By the other token, the Romney campaign is filled with that kind of enthusiasm: Huge crowds, coordinated message. Yesterday, Paul Ryan gave just a fabulous speech on poverty, some of which I have here. (I'll play you the sound bites as the program unfolds.) But there's a singular purpose. There is a coordination. There's a structure. There are large crowds full of energy. Even Brian Williams of NBC News is talking about how Obama's crowds of 50,000 four years ago are barely 5,000 today.

There just isn't any surface indication -- there's no vibe, there's no feeling -- that the Obama campaign is the one that's winning. It's the other way around, and yet these polls make it within-the-margin-of-error close. Those two things just don't meld with me. They don't make sense; they don't go together. So on Election Day something is going to give here or something is going to change significantly in the polls next week before the election.

One of two things is gonna have to happen, because at some point all this is gonna have to make sense if the people involved in polling are gonna have any credibility. So we shall see. By the way, there's nothing scientific about this. I'm just telling you how I feel. This is just my perception as I watch this stuff, and I just do not see elements of even the Obama people thinking they're winning. I don't see them acting like they're winning.

Obama called the people, the editorial board at the Des Moines Register and he gave 'em a 30-minute interview -- with one caveat. It was off the record. He did not allow them to publish any of it. So the Des Moines Register editor writes a story that when the president's on line one, you take the call. But they're a little miffed. They said he told them some fascinating stuff, some really great stuff about the second term, the next four years.

But he won't let them publish it!

Well, that just made everybody curious to find out what it was he told 'em. At the same time, the Des Moines Register people admit to being a little miffed that they can't publish this stuff 'cause their editorial recommendation is coming up Saturday night on their website. Their endorsement goes online for the Sunday morning paper at seven o'clock Saturday night. So today the Des Moines Register, on their front page, tilts this to Romney.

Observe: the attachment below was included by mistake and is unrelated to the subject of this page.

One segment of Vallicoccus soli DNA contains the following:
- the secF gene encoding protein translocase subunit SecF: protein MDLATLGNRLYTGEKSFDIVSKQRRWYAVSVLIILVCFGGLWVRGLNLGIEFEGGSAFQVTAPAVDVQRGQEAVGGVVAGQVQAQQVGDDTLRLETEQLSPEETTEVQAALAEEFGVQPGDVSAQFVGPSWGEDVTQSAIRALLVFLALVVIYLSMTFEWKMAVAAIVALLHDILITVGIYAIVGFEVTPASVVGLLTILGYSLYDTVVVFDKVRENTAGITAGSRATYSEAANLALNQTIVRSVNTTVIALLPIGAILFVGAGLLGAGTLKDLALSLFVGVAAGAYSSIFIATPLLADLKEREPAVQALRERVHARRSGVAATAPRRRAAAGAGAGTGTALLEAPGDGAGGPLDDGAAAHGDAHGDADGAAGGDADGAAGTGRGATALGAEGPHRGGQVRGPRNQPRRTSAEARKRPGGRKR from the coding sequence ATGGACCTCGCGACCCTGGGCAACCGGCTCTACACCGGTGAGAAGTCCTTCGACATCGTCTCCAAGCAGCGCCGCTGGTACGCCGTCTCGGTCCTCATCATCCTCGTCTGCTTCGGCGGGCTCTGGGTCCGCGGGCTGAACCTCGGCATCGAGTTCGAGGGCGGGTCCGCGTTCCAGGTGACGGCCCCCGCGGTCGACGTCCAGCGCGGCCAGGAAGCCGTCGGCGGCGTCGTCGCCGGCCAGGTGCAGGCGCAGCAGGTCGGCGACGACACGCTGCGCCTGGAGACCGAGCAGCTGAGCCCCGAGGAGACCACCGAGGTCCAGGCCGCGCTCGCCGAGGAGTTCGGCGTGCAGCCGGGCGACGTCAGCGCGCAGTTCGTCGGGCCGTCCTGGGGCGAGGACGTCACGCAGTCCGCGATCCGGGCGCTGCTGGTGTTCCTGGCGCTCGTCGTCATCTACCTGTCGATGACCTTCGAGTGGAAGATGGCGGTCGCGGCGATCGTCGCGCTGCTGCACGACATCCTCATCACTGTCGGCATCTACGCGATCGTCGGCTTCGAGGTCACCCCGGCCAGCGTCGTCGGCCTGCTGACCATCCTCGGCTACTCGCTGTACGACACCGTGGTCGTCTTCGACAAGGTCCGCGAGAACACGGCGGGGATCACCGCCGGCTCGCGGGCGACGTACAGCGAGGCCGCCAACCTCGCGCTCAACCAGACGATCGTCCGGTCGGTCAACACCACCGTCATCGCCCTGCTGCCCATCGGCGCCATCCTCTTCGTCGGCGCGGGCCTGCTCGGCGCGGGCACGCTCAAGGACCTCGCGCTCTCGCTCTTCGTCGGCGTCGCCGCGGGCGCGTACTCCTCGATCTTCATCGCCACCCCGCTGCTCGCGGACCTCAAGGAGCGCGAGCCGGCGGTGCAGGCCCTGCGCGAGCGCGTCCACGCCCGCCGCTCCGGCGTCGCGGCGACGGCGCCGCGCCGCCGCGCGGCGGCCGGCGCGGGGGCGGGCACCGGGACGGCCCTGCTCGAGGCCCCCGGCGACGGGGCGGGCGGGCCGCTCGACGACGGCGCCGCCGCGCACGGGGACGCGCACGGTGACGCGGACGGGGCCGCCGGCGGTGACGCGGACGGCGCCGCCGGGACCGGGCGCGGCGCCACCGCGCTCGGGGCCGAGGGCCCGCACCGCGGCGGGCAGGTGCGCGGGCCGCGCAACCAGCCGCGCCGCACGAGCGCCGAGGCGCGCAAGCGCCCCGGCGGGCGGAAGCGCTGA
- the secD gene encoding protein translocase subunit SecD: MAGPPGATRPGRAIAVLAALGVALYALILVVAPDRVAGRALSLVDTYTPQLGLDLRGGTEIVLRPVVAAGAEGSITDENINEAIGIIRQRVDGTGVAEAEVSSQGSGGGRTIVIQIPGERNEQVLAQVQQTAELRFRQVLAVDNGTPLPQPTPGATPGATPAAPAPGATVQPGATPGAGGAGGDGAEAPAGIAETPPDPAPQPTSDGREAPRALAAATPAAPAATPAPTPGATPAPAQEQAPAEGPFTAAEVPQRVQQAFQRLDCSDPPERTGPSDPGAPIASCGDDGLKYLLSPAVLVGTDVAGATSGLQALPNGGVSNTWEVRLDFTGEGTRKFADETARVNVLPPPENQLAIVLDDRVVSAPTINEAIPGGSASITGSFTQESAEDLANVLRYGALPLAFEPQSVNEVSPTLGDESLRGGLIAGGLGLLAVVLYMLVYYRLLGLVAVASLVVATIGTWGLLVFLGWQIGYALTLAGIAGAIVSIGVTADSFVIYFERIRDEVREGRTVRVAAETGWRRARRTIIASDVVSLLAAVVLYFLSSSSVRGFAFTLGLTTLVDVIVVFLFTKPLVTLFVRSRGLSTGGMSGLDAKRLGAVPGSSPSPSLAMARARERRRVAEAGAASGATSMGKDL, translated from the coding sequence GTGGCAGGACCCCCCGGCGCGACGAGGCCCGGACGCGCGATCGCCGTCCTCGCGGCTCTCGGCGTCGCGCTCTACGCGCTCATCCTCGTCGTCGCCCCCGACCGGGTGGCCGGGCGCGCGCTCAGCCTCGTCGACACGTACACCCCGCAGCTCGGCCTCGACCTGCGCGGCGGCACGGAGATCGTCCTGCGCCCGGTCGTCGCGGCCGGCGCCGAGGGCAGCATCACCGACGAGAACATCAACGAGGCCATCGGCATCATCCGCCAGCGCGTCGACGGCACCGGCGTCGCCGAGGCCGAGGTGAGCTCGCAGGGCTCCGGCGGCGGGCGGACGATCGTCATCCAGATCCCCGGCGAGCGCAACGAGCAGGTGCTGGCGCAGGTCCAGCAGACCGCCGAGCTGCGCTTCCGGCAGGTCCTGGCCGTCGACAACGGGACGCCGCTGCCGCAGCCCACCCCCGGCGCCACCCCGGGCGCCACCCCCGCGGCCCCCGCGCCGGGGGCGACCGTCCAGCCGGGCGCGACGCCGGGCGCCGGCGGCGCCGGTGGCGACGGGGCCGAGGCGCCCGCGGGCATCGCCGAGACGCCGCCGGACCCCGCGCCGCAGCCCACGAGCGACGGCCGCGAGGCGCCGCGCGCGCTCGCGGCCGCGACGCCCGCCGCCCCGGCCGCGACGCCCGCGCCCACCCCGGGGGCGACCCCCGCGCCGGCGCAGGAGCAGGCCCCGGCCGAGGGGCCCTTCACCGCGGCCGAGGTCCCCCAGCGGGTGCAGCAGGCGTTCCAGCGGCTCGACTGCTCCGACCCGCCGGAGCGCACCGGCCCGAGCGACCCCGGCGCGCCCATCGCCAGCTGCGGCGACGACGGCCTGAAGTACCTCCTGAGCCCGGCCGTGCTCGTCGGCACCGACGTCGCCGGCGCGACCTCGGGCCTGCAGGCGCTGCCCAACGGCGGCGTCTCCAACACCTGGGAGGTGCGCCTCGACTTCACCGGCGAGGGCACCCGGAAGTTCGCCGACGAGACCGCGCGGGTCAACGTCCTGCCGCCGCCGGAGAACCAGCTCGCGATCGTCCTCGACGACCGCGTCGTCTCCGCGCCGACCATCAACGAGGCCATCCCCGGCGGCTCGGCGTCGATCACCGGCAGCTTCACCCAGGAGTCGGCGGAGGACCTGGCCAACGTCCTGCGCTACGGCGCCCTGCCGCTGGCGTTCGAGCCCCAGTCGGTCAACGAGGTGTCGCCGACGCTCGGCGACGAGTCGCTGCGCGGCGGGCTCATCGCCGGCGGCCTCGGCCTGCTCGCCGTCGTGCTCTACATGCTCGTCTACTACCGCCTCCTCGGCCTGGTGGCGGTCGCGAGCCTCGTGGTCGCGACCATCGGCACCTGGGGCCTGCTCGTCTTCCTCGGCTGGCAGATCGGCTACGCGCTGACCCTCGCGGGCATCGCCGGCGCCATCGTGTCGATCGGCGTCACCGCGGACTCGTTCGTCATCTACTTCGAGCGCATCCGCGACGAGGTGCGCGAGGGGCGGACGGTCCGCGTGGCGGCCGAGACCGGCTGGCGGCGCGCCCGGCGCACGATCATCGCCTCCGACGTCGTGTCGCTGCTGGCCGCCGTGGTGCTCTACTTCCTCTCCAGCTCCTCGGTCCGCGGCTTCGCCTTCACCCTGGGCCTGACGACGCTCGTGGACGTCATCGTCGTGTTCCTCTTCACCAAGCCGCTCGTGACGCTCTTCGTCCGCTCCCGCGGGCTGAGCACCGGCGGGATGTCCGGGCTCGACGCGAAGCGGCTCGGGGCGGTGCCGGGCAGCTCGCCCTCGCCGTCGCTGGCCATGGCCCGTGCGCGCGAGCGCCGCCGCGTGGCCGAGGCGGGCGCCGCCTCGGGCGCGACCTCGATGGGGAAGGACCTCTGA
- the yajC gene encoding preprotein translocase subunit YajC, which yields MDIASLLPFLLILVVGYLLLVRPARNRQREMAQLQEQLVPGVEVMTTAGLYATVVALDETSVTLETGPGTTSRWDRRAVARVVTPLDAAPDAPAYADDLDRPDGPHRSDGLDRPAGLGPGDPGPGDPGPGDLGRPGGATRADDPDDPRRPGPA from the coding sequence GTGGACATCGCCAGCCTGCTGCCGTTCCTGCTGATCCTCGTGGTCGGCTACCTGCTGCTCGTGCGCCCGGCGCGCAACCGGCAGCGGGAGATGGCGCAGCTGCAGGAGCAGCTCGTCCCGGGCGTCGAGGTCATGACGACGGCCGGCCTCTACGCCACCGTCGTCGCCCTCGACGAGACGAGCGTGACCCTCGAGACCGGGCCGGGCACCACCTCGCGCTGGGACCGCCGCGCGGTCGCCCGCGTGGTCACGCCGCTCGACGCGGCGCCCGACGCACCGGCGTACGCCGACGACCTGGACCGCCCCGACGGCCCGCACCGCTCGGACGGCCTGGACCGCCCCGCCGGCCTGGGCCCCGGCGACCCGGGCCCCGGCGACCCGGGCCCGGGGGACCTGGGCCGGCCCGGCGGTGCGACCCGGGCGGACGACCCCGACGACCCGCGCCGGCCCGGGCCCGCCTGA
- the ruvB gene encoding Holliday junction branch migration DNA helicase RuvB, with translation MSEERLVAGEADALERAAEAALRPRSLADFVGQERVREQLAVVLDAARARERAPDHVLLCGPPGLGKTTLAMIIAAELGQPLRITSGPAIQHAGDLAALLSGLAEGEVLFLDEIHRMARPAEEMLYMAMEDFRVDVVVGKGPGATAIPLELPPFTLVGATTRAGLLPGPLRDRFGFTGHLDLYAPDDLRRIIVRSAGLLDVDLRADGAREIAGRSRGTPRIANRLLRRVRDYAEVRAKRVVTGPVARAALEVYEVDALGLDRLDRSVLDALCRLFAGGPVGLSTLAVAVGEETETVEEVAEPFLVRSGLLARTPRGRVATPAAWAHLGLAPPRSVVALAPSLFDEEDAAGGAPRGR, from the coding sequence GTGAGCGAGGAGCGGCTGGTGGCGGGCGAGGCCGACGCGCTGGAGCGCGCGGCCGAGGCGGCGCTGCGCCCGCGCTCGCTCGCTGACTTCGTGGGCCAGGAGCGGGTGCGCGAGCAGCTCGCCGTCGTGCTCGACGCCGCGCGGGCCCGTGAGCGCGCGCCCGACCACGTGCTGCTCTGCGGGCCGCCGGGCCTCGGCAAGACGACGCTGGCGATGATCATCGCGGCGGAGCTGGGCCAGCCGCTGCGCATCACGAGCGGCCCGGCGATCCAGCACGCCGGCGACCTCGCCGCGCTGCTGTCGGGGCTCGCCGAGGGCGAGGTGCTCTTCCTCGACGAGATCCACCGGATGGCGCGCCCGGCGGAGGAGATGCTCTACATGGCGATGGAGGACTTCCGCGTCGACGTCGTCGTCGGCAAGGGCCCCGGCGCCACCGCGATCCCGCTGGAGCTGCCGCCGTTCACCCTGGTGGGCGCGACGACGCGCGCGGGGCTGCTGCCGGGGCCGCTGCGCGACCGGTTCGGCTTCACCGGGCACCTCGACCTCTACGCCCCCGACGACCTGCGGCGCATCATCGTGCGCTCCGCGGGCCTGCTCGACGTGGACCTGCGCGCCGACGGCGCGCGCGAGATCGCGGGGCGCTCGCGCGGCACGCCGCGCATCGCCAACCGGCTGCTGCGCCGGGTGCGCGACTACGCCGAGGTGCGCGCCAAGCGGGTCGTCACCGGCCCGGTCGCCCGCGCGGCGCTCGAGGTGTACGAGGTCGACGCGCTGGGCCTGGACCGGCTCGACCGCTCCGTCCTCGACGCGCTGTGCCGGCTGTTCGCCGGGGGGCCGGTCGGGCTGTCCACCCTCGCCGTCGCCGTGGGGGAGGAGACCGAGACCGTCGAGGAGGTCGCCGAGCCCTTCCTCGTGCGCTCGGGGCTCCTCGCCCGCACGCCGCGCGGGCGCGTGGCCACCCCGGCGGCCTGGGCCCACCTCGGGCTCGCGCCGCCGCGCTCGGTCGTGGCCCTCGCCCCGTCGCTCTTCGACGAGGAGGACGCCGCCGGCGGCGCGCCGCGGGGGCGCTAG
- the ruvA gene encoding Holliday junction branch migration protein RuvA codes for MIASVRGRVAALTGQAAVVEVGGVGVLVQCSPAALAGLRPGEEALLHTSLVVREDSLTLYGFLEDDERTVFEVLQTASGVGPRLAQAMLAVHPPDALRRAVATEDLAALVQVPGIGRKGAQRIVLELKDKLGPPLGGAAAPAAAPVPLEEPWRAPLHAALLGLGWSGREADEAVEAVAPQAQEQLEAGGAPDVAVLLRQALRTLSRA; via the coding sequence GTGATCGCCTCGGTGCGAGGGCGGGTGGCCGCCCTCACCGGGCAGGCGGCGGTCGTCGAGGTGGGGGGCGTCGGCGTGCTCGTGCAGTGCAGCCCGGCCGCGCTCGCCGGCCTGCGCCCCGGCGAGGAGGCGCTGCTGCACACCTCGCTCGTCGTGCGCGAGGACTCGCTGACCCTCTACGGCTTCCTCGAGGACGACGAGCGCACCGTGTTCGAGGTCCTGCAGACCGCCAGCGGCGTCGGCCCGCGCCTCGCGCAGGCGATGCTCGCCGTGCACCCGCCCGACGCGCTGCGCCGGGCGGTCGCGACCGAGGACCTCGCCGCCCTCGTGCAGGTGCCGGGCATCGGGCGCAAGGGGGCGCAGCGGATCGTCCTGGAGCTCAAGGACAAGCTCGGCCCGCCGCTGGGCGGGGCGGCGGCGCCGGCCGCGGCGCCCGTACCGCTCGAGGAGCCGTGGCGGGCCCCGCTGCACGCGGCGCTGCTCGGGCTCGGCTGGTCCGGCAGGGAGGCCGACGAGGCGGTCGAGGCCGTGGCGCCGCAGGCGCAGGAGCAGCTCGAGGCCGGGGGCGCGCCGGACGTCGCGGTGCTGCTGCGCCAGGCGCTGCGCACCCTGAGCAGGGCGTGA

They have two pictures top of the fold: On the right side is a close-up of Romney surrounded by lovable, adoring people, and an appropriate headline. (I don't have it right in front of me, but it's a great headline.) Right next to it is a picture of a mad, dour, angry-looking Obama. He's smaller in that picture frame and surrounded by some people. It's two pictures side by side that illustrate what I'm talking to you here about, and that is the aura, the feeling you get, the vibe about these two campaigns.

It's leading people to believe that the Des Moines Register is saying, "Okay, Mr. President, you're gonna talk to us but you won't let anyone know what you say? Try this!" So they run unflattering stuff about him on their front page today. Now, what are the odds they're not gonna endorse Obama? It's the Des Moines Register, after all. Remember who used to run this paper was one of the former editors of USA Today who went to NBC.

He was in charge when they blew up the truck for one of their 20/20-type news shows. I forget his name. It's Michael something or other. (interruption) No, no. That's the founder. Allen Neuharth was the founder. This is Michael somebody. His buddy was Geneva Oberholtzer who was, at the time, the editor of the Des Moines Register. He went on to become a columnist at the New York Times and then an ombudsman at the Washington Post.